Here's more info about obtaining TRVs:

http://www.cic.gc.ca/english/visit/apply-how.asp

A big downside of living with a temporary status in Canada: no provincial health coverage (except in Alberta as far as I know from my own experience). So, you'd have to purchase a travel medical insurance, costly, and then it doesn't cover anything pre-existing, including prenatal care (doctor's appointments, ultrasound exams, blood tests etc) and delivery. And as you can imagine the hospital bills can be very high, depending on what medical services would be required, any hospital stays, etc.. I don't know for sure, but I think you can get provincial health insurance in at least some provinces if you produce proof that you've submitted a PR application and passed the first stage of approval, which can take a long time and might not happen before your due date... Here's a recent story about that:

http://www.cbc.ca/news/canada/story/2012/02/24/bc-motelbaby.html

Also, getting a Canadian driver's licence could be a big problem for a visitor, depending on the province and your country of origin. For most countries, you can drive for 3 months with your national DL or 12 months with international DL... After that time, you have to obtain a Canadian DL.

2) Try and somehow get a work permit for Canada under federal or provincial programs, which is a temporary status too, but I don't know much about it as I have absolutely no personal experience with that. As far as I know, it's not easy at all, however for some professions not impossible. There are many people with work permits here in Canada, so I guess some people do manage to do it somehow. It's way better than living as a visitor as you can actually work legally, will be covered by provincial health insurance (I think) and enjoy other additional benefits. Then apply for your PR from Canada under spousal sponsorship.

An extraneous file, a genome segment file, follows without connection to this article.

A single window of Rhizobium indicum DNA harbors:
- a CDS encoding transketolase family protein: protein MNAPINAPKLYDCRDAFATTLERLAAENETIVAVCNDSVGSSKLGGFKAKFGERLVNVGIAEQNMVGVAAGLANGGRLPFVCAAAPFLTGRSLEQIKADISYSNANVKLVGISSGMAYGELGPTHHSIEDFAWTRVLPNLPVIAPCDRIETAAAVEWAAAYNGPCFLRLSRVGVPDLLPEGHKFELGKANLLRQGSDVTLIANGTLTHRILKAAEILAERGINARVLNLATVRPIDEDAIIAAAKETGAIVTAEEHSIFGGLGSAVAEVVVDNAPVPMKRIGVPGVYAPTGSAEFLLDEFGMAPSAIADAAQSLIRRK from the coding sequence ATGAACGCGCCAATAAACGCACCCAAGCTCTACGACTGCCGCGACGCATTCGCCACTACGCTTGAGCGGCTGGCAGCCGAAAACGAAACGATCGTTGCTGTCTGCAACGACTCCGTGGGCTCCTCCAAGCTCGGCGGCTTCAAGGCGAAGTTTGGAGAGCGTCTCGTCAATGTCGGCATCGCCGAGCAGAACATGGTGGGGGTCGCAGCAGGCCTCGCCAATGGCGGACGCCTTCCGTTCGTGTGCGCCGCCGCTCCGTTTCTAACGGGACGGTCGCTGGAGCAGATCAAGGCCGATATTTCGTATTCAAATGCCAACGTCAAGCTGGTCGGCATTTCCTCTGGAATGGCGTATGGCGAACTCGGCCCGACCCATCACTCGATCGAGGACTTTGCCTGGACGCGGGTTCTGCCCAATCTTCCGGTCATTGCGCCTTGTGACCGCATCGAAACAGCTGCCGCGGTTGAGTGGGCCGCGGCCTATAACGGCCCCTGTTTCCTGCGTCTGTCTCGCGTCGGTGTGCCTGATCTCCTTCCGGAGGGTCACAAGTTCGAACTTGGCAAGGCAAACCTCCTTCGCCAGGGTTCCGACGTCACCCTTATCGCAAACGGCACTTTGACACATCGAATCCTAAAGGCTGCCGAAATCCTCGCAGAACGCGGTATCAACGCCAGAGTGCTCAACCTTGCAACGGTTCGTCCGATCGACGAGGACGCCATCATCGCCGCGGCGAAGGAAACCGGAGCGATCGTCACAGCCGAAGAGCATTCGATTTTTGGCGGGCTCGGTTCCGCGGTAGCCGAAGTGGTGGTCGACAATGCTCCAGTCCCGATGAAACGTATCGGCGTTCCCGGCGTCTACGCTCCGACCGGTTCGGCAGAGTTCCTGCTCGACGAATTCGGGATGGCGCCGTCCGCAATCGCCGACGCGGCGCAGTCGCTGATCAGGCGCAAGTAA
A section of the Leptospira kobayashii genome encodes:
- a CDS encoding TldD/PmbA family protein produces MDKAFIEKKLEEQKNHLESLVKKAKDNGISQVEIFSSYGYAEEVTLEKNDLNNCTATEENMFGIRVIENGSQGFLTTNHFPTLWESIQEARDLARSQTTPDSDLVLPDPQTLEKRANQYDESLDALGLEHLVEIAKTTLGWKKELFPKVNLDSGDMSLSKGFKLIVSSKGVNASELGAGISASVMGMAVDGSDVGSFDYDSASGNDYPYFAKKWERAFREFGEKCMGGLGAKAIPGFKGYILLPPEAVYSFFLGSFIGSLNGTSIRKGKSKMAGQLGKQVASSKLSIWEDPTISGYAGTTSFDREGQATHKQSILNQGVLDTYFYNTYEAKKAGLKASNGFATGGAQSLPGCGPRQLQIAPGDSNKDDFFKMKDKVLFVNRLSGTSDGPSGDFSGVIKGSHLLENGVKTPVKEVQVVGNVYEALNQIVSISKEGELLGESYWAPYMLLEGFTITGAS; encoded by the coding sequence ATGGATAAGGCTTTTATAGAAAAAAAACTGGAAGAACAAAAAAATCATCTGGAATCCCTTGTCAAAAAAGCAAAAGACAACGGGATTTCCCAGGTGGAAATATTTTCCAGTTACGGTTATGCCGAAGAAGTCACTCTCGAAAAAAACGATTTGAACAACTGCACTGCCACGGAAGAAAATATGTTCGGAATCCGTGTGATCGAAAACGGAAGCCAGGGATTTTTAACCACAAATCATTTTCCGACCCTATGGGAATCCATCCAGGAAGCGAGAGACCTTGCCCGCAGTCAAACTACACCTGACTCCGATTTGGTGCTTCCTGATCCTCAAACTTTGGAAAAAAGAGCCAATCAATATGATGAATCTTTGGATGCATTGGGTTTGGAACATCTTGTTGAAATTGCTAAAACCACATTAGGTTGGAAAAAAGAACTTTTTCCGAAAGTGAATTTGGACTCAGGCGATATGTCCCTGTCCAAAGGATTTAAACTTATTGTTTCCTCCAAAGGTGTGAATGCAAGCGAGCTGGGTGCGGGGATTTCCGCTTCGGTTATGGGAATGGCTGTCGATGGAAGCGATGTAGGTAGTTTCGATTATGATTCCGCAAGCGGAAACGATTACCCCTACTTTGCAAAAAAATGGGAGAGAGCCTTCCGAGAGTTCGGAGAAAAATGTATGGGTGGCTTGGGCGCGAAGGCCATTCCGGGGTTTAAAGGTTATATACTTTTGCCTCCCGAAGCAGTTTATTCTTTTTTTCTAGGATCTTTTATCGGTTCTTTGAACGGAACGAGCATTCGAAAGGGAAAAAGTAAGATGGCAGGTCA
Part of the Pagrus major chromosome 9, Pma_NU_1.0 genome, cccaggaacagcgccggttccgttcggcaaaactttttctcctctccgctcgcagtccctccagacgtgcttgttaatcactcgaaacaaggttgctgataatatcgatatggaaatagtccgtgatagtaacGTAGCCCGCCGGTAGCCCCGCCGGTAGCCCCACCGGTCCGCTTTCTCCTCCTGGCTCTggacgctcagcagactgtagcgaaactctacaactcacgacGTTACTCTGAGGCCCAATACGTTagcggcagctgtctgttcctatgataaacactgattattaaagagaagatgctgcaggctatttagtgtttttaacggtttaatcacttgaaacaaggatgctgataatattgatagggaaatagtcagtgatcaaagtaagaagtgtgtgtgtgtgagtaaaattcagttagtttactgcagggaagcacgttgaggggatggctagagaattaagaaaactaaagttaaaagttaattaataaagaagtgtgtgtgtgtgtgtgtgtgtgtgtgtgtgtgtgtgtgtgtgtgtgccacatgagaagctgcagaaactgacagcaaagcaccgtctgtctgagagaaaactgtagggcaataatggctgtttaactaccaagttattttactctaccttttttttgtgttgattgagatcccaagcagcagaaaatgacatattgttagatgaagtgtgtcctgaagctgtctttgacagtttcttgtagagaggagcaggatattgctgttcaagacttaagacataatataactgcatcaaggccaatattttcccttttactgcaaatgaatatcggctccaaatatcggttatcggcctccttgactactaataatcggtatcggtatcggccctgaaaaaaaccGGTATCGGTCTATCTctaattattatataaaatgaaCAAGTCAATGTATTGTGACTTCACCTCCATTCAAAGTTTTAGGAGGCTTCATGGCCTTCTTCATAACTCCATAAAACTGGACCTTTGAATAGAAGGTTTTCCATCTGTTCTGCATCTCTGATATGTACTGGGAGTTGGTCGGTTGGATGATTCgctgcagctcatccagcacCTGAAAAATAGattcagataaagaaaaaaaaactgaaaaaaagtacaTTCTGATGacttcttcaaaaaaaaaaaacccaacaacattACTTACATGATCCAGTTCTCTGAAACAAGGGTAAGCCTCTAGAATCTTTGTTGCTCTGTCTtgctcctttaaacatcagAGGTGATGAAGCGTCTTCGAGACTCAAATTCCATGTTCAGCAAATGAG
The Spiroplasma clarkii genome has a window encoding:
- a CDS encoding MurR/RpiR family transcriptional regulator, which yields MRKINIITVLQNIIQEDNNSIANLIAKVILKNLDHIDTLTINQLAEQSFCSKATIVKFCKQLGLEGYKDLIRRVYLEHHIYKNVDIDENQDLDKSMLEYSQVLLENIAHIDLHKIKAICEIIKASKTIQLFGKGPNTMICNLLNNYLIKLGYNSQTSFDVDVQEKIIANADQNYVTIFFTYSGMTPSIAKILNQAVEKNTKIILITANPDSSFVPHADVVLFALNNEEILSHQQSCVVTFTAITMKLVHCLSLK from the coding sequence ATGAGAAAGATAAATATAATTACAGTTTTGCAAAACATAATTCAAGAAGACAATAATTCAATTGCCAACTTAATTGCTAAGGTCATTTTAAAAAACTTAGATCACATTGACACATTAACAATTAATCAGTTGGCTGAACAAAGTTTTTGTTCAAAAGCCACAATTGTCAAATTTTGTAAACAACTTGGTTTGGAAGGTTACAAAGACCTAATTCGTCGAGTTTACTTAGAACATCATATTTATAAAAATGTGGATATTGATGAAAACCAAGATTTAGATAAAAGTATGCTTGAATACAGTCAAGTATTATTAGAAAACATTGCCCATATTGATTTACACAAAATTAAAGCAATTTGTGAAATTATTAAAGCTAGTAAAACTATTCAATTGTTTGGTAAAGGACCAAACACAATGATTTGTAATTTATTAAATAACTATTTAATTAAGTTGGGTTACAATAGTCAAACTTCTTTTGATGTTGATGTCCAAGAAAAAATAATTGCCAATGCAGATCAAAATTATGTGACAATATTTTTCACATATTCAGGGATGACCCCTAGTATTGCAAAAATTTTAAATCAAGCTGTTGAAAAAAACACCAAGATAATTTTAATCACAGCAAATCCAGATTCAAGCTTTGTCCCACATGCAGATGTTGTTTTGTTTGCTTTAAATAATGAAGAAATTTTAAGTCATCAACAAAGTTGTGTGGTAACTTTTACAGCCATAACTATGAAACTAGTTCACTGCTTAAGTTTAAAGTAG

3) Your partner can sponsor you for permanent residency in Canada as his common-law partner (again, if you guys lived together for 12 months or more) or as wife if you guys marry. The length of time it takes to process a sponsorship application varies greatly, depending on which Canadian visa office (embassy/hight commission) processes applications from your country of citizenship or legal residency. The sponsorship application consists of two stages: 1) sponsor approval 2) sponsored person's PR application. Or, in case of the Canadian sponsor from Quebec, there's an additional stage between 1 and 2, Quebec undertaking and Quebec selection certificate (1-2 months extra)...

This is the most sure way for you all in all. However, this conflicts with your desire to move to Canada in the near future as you won't be able to enter Canada until your PR application has been approved...  

Processing times for an outland application can be anywhere between 6 months and up to 2.5 years or even longer, depending on which visa office and if there would be any delaying factors your case.

Here's the processing times for family sponsorship (spouse and children) applications processed outside Canada where you can view by country, and inside Canada (at the bottom of the page):

http://www.cic.gc.ca/english/information/times/perm-fc.asp

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I hope I haven't confused you with this information, please ask any questions I'll try and clarify or give additional information if I can. I and my pregnant wife chose option 1 and it worked for us... Smiley Which country you're a citizen of and where do you and your partner live at the present time? Knowing this would help give more concrete suggestions to you.

Needless to mention, immigration application costs some money $$ - Canadian immigration fees, postage, translation and notary public services (if required), medical examination (PR or visitor visa with over 6 months validity) etc.

Anyways, the biggest question in your situation would be pregnancy and wishing to live together, and relocating to Canada... Not an easy equation to solve...  
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Kazakhstan
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« Reply #4 on: March 22, 2012, 01:49:41 pm »

BTW, you say you're 6 weeks pregnant (1st trimester) but then you're saying you're going to give birth soon... Did you make a mistake or do you consider 32 weeks give or take a short time in your situation? Just wanted to clarify this.